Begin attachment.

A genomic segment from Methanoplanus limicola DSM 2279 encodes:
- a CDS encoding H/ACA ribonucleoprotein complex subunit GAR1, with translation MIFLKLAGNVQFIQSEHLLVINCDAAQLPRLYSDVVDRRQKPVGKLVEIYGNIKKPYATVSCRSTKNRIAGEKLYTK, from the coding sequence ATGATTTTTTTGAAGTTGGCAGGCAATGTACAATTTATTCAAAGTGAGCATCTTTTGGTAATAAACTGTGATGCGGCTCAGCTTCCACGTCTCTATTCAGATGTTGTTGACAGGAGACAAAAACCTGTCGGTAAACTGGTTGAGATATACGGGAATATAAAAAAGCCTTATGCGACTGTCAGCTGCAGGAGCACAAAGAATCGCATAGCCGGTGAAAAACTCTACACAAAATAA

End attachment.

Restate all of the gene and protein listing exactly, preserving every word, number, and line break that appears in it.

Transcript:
A genomic segment from Methanoplanus limicola DSM 2279 encodes:
- a CDS encoding H/ACA ribonucleoprotein complex subunit GAR1, with translation MIFLKLAGNVQFIQSEHLLVINCDAAQLPRLYSDVVDRRQKPVGKLVEIYGNIKKPYATVSCRSTKNRIAGEKLYTK, from the coding sequence ATGATTTTTTTGAAGTTGGCAGGCAATGTACAATTTATTCAAAGTGAGCATCTTTTGGTAATAAACTGTGATGCGGCTCAGCTTCCACGTCTCTATTCAGATGTTGTTGACAGGAGACAAAAACCTGTCGGTAAACTGGTTGAGATATACGGGAATATAAAAAAGCCTTATGCGACTGTCAGCTGCAGGAGCACAAAGAATCGCATAGCCGGTGAAAAACTCTACACAAAATAA